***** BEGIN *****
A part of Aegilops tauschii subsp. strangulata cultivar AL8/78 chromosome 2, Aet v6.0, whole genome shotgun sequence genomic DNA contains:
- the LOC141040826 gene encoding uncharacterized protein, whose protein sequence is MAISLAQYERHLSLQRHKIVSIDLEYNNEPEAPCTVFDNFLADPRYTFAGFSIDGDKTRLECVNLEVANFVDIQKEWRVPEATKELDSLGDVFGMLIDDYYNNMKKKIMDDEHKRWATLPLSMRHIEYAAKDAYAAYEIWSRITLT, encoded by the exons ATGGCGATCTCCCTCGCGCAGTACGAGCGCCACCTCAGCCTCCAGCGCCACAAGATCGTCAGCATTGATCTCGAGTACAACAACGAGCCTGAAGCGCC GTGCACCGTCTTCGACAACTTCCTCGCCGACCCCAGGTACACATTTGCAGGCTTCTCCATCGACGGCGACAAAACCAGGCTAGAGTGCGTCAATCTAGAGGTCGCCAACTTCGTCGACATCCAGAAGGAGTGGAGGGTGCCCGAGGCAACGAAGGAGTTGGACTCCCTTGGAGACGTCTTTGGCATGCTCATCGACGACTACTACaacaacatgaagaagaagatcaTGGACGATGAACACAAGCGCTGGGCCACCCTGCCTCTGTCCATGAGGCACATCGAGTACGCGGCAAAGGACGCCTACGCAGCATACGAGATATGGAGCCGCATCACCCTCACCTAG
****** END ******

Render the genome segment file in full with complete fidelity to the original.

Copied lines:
A part of Aegilops tauschii subsp. strangulata cultivar AL8/78 chromosome 2, Aet v6.0, whole genome shotgun sequence genomic DNA contains:
- the LOC141040826 gene encoding uncharacterized protein, whose protein sequence is MAISLAQYERHLSLQRHKIVSIDLEYNNEPEAPCTVFDNFLADPRYTFAGFSIDGDKTRLECVNLEVANFVDIQKEWRVPEATKELDSLGDVFGMLIDDYYNNMKKKIMDDEHKRWATLPLSMRHIEYAAKDAYAAYEIWSRITLT, encoded by the exons ATGGCGATCTCCCTCGCGCAGTACGAGCGCCACCTCAGCCTCCAGCGCCACAAGATCGTCAGCATTGATCTCGAGTACAACAACGAGCCTGAAGCGCC GTGCACCGTCTTCGACAACTTCCTCGCCGACCCCAGGTACACATTTGCAGGCTTCTCCATCGACGGCGACAAAACCAGGCTAGAGTGCGTCAATCTAGAGGTCGCCAACTTCGTCGACATCCAGAAGGAGTGGAGGGTGCCCGAGGCAACGAAGGAGTTGGACTCCCTTGGAGACGTCTTTGGCATGCTCATCGACGACTACTACaacaacatgaagaagaagatcaTGGACGATGAACACAAGCGCTGGGCCACCCTGCCTCTGTCCATGAGGCACATCGAGTACGCGGCAAAGGACGCCTACGCAGCATACGAGATATGGAGCCGCATCACCCTCACCTAG